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Craig J. Plante

Professor, Director of the Graduate Program in Marine Biology

Address: Grice 104
Phone: Office: 843.953.9187 Lab: 843.953.9193
E-mail: plantec@cofc.edu



Education

Ph.D. - University of Washington


Research Interests

  • Microbial ecology and biogeography
  • Benthic biology
  • Animal-microbe interactions

Courses Taught

BIOL 341: General Ecology
BIOL 341T: Ecology, Study Abroad in Panama
BIOL 601
: Ecology of Marine Organisms
BIOL 620 & 621: Graduate Core Seminars


Publications

* indicates undergraduate co-author

Roth, P., Hill-Spanik, K.M., *McCurry, C., Plante, C.  2017. Propidium monoazide-denaturing gradient gel electrophoresis (PMA-PCR) assay for the characterization of viable diatoms in marine sediments. Diatom Res. DOI: 10.1080/0269249X.2017.1365014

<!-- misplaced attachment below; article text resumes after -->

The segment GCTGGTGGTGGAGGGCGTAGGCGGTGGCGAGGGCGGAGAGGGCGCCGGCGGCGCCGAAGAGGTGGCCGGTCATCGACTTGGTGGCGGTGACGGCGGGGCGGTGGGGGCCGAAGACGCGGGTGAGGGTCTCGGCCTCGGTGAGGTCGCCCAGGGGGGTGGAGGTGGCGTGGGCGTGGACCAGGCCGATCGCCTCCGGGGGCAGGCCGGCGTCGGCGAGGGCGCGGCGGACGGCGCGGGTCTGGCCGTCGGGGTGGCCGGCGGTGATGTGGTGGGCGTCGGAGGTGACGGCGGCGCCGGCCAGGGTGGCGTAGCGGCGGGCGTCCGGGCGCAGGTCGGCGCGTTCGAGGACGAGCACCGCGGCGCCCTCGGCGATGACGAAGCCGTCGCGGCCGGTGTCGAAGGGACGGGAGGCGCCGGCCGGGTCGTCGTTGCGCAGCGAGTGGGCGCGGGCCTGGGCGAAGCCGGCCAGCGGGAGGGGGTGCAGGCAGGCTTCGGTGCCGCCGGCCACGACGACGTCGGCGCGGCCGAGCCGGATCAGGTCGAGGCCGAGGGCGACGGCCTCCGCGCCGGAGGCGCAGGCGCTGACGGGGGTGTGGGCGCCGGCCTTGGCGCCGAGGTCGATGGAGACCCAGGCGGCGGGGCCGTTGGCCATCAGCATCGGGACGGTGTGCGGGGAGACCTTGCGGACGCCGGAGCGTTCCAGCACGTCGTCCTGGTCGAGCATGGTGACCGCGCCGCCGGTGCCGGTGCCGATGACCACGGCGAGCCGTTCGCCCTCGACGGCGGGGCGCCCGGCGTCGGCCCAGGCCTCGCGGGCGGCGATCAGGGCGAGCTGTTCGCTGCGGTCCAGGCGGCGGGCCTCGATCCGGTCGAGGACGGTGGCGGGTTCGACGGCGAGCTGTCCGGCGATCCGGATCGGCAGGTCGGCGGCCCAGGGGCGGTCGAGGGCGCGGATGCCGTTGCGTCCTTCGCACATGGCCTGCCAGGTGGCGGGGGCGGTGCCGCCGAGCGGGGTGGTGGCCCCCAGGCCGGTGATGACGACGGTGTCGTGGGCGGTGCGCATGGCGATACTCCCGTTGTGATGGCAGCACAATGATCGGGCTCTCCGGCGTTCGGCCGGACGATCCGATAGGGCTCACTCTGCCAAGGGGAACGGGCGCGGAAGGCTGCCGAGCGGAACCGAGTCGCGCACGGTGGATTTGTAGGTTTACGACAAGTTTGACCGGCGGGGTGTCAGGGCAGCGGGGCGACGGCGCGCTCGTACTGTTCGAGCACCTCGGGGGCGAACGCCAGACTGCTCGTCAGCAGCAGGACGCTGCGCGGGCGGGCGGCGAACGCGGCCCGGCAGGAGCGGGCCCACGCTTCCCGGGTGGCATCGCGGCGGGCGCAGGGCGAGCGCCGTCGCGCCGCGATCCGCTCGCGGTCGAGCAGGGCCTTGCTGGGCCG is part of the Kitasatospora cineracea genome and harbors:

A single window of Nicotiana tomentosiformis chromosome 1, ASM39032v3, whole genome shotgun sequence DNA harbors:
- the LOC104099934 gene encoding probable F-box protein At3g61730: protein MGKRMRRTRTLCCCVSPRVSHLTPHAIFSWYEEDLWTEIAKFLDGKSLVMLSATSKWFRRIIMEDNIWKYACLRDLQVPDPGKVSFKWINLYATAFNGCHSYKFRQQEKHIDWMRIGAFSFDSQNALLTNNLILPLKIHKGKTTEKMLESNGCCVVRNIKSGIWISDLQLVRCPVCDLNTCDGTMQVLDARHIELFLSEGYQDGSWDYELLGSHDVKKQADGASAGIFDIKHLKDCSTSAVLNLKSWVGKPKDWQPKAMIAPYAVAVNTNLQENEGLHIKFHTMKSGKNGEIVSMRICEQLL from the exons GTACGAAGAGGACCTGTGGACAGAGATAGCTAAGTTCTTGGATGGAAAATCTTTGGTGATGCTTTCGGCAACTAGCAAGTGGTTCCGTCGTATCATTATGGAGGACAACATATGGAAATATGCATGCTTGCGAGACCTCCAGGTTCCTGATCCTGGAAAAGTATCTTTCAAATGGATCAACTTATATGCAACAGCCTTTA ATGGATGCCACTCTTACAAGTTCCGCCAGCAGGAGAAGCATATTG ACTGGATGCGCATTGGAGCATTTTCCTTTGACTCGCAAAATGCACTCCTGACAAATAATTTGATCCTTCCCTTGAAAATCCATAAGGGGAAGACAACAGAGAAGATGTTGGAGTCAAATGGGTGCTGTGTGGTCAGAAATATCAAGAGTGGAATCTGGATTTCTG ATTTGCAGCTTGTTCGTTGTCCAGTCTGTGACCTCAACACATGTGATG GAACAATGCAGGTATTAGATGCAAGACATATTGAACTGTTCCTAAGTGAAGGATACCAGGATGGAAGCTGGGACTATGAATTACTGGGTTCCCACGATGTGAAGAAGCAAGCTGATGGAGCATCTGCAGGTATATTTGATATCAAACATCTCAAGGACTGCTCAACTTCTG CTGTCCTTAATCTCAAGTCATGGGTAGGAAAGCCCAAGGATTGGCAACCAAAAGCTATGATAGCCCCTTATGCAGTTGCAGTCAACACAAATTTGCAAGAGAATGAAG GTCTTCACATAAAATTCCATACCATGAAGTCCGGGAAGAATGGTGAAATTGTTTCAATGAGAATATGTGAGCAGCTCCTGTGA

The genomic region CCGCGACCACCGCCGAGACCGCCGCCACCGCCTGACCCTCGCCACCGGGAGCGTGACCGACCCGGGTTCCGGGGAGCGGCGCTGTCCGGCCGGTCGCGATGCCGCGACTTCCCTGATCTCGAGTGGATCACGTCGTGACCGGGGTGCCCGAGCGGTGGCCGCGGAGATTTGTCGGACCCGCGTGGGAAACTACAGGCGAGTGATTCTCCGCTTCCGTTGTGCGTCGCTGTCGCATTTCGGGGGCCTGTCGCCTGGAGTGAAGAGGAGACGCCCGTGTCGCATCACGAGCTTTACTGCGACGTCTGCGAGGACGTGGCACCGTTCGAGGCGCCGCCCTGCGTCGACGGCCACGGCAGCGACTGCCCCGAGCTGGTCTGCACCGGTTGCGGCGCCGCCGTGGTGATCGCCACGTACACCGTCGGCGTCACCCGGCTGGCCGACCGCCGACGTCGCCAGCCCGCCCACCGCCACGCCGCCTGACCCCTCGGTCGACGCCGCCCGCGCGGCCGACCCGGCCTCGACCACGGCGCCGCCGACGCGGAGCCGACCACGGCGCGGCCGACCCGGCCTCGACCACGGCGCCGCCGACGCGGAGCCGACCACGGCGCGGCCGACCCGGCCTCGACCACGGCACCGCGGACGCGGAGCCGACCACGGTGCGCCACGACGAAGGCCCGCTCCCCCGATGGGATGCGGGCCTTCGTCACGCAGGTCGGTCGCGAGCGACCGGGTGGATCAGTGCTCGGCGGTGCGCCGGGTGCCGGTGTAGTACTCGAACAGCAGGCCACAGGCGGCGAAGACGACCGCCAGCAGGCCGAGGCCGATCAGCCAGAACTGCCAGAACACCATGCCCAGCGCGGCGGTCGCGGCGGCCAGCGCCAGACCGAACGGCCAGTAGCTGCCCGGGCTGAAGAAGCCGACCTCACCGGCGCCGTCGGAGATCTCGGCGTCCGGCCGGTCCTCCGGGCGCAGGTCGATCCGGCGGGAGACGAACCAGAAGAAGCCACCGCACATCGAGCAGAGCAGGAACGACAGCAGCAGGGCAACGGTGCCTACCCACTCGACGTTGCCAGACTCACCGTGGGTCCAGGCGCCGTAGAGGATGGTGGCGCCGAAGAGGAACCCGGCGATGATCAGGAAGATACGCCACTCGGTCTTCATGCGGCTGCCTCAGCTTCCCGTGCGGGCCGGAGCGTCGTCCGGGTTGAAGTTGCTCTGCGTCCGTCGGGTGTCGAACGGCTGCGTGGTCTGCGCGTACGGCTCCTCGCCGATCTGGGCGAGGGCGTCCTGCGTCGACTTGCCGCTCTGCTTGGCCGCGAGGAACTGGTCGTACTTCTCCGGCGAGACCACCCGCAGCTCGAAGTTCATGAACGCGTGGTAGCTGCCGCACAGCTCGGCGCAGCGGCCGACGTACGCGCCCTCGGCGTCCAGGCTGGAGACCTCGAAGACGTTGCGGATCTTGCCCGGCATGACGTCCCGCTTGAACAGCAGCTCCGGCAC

*Rivera-Garcia, L., Hill-Spanik, K., Berthrong, S., Plante, C. 2017. Tidal stage changes in structure and diversity of intertidal benthic diatom assemblages: A case study from two contrasting Charleston Harbor flats.  Estuaries Coast DOI: 10.1007/s12237-017-0312-4

Plante, C. 2017. Defining disturbance for microbial ecology. Microb. Ecol. 74: 259-263 doi 10.1007/s00248-017-00956-4

Plante, C.J., *Fleer, V., Jones, M.L.  2016.  Dispersal assembly of benthic microalgal communities: Effects of tidal resuspension. J. Phycol. 52: 827-839

Smoot, S., Plante, C.J., Podolsky, R.D.  2015. Population-level variation in anti-bacterial activity in egg masses of Melanochlamys diomedea: response to habitat variation in sediment properties and bacterial load. Mar. Ecol. Prog. Ser. 524: 185-196

Bezy, V., Valverde, R., Plante, C.  2015. Olive ridley sea turtle hatching success as a function of the microbial abundance in nest sand at Ostional, Costa Rica and implications for conservation management. PLoS ONE 10: e118579